Most new Linux users are exposed to big names like Ubuntu, Arch, Debian, and Mint. There are a lot of other distros that are good in their way. Manjaro is one of those distributions that we’re going to discuss today. It’s an open-source, Arch Linux-based operating system.
Arch Linux is known to be fast, powerful, and lightweight, providing users with the latest cutting-edge application and tools. Manjaro surpasses this reputation and offers even more benefits, especially an intuitive user interface.
If you’re a Linux user wondering whether to switch to Manjaro or stick to your current distribution, there are ten main reasons why you should switch to Manjaro Linux.
Top 10 reasons to switch to Manjaro Linux
1. Great Hardware Support
Not all distributions work out the right box. You may need to deal with hardware configurations and compatibility during installations. You find yourself having to install all the necessary drivers and packages manually. Things are getting more comfortable with Manjaro. First, it scans the hardware of your entire system and then installs the required drivers and packages.
2. No broken PPA
Users running distributions like Ubuntu or Linux mint have a high probability of having to deal with broken PPAs some or the other time.
Personal Package Archive (PPA) acts like a private repository that allows users to upload Ubuntu source packages, which are then published under an apt repository by launchpad.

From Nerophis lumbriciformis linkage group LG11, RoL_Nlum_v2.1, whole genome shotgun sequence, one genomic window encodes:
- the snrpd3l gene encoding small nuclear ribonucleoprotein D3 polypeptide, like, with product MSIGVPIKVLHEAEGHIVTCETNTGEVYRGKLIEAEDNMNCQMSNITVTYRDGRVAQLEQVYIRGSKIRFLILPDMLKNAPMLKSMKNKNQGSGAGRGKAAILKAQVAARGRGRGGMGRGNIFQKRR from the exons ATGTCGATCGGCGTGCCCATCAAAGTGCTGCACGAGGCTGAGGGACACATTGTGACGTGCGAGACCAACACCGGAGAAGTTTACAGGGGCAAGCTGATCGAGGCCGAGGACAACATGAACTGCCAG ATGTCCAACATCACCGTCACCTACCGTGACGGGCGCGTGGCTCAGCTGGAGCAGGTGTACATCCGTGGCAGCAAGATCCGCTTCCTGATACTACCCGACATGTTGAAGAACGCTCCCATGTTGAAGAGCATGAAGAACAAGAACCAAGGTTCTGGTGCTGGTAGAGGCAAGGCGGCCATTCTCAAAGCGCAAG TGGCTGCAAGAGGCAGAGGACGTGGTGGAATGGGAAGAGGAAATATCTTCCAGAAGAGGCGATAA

Taking an example of Ubuntu, to install any software that is not under Ubuntu repo, you have to connect to a new PPA system via terminal. Once linked, you had to update the policy for the software to be available for installation.
The downside of using PPAs’ is that the software installation process becomes very hectic. Also, a lot of PPA usage can break your system or pose issues when performing a system upgrade. It has also been security issues having to deal with old or broken PPAs.
With Manjaro Linux, you don’t have to worry about PPAs since its based on Arch. Arch repo is a lot organized, and seldom one deals with broken packages.
3. Availability of Software
Just because Manjaro doesn’t make use of PPA, does not mean it lacks software. The Manjaro team has quite a large pool of software for users. Additionally, Manjaro users have direct access to the Arch User Repository (AUR).
The AUR repository contains user scripts that enable one to install applications not meant for Arch, in this case, Manjaro users.
4. Switching Kernels is easy
Manjaro provides users with a friendly and straightforward app that enables you to install kernels in a flash.
5. Rock-solid stable system
There is no argument that Arch Linux is a very stable Linux OS. So with Manjaro, you get that great gift packaged in the box, plus the fantastic UI developed by the incredibly supportive community.
It has a friendly community where beginners can seek help and also forums available in over 29 languages for non-English speaking users.
6. Effortless installation process
Even though Manjaro is Arch-based, this does not mean you need to deal with the tedious installation process. Most of you may already know how tough it is to install Arch Linux.